uint32_t assemble_CMD_16_WRITE( uint8_t addr, uint16_t val )
{
    return ( uint32_t )CMD_16_WRITE   |
           ( ( uint32_t )addr << 16 ) |
             ( uint32_t )val;
}

Now we need a function that will send that command. First, let's start with a function that will send out a sequence of bits, without worrying about the chip select and final state of the clock.

void write_bit_series( uint32_t bits, uint8_t num_bits_to_send )
{
    uint8_t num_bits_sent;

    for ( num_bits_sent = 0; num_bits_sent < num_bits_to_send;
          num_bits_sent += 1 )
    {
        digitalWrite( SPICLOCK, LOW );
        digitalWrite( DATAOUT, bits & ( 1UL <<
            ( num_bits_to_send - num_bits_sent - 1 ) ) ? HIGH : LOW );
        delay( INTER_CLOCK_TRANSITION_DELAY_MSEC );
        digitalWrite( SPICLOCK, HIGH );
        delay( INTER_CLOCK_TRANSITION_DELAY_MSEC );

    }

}

This maps the bits to the DATAOUT (or MISO) line. We change the data line on the falling edge of the clock. We aren't using a peripheral to handle the SPI data; we just "bit bang" the outputs using a fixed delay.

Here's a function that will send a command that is passed to it. It works for write commands:

void write_cmd( uint32_t bits, uint8_t num_bits_to_send )
{
    digitalWrite( SLAVESELECT, HIGH );
    delay ( SLAVE_SEL_DELAY_PRE_CLOCK_MSEC );

    write_bit_series( bits, num_bits_to_send );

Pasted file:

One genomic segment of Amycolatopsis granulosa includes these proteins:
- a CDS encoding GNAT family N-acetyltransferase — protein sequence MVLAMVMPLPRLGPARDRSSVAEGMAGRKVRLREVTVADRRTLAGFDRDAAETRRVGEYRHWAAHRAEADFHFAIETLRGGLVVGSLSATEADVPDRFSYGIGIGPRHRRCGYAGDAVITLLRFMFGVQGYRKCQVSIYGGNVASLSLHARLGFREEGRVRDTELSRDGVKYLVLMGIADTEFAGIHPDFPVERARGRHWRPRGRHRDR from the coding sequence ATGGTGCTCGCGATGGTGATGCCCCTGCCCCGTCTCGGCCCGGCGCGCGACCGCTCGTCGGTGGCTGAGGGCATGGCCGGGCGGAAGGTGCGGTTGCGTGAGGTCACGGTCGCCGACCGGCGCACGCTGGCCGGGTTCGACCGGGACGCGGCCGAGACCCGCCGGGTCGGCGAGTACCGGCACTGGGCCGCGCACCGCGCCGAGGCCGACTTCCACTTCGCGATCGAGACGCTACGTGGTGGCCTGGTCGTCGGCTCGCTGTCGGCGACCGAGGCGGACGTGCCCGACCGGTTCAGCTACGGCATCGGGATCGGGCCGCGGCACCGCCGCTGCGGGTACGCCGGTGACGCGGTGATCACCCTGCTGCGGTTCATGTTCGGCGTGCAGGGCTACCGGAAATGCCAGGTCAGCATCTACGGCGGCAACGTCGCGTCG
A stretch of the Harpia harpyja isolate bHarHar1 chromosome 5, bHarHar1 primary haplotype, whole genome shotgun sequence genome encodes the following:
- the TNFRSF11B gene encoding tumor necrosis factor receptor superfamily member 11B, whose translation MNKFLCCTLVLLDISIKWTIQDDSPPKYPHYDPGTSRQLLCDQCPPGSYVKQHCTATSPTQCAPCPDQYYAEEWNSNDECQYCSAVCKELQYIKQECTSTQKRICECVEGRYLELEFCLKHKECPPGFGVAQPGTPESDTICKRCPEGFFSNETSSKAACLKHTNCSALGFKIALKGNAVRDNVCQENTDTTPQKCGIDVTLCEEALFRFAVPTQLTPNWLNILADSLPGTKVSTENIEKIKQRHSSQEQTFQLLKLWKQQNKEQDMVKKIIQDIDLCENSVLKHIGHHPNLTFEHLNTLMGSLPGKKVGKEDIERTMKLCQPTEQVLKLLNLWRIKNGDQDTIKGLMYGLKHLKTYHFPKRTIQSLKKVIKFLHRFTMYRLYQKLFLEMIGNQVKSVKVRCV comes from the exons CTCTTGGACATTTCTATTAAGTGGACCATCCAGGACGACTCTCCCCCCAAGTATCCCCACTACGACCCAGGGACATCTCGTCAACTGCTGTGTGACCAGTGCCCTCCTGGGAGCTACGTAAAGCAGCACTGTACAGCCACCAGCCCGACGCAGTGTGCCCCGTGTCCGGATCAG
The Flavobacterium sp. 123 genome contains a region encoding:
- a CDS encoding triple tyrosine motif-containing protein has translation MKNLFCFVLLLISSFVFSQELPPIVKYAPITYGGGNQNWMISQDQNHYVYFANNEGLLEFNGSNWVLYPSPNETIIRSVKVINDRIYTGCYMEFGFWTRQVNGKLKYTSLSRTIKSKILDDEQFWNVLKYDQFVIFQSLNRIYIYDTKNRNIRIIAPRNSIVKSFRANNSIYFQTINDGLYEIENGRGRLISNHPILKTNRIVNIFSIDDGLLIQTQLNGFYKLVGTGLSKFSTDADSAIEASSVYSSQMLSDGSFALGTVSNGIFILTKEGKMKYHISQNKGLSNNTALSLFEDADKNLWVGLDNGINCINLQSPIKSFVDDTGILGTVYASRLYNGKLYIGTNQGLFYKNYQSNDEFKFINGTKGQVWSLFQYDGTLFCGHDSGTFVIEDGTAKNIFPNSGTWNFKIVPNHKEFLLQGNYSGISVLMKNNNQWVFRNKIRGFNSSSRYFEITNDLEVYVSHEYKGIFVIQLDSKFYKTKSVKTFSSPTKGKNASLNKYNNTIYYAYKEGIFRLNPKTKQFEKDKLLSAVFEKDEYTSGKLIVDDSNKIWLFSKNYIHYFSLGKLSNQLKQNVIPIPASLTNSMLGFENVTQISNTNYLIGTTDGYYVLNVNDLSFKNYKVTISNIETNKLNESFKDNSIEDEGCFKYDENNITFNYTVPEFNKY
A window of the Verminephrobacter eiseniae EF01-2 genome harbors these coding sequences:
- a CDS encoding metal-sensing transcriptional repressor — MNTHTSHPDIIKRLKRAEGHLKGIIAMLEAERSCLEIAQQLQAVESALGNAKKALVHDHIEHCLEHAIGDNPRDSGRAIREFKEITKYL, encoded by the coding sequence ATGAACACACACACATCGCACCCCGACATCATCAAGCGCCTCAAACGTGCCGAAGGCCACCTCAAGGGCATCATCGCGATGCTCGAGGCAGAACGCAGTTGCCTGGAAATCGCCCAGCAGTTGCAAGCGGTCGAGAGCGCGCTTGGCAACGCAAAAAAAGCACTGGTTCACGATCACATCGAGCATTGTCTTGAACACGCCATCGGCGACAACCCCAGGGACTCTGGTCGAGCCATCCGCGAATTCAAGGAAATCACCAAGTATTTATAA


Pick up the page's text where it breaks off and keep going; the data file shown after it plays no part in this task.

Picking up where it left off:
/*
        Leave the data and clock lines low after the last bit sent
     */
    digitalWrite( DATAOUT, LOW );
    digitalWrite( SPICLOCK, LOW );

    delay ( SLAVE_SEL_DELAY_POST_CLOCK_MSEC );
    digitalWrite( SLAVESELECT, LOW );

}

That's really all you need to send out a command. For example, you could send a write command like this:

write_cmd( assemble_CMD_16_WRITE( addr, write_val ), CMD_16_WRITE_NUM_BITS );

Note that before you can write successfully, you have to set the write enable. My code shows how to do that. Basically, you just define another command:

#define CMD_16_WEN   ( 19UL <<  4 )
#define CMD_16_WEN_NUM_BITS   (  9 )

write_cmd( ( uint16_t )CMD_16_WEN, CMD_16_WEN_NUM_BITS );

This EEPROM chip will erase each byte or word as part of a write operation, so you don't need to perform a separate erase. That may not be true of all EEPROM chips.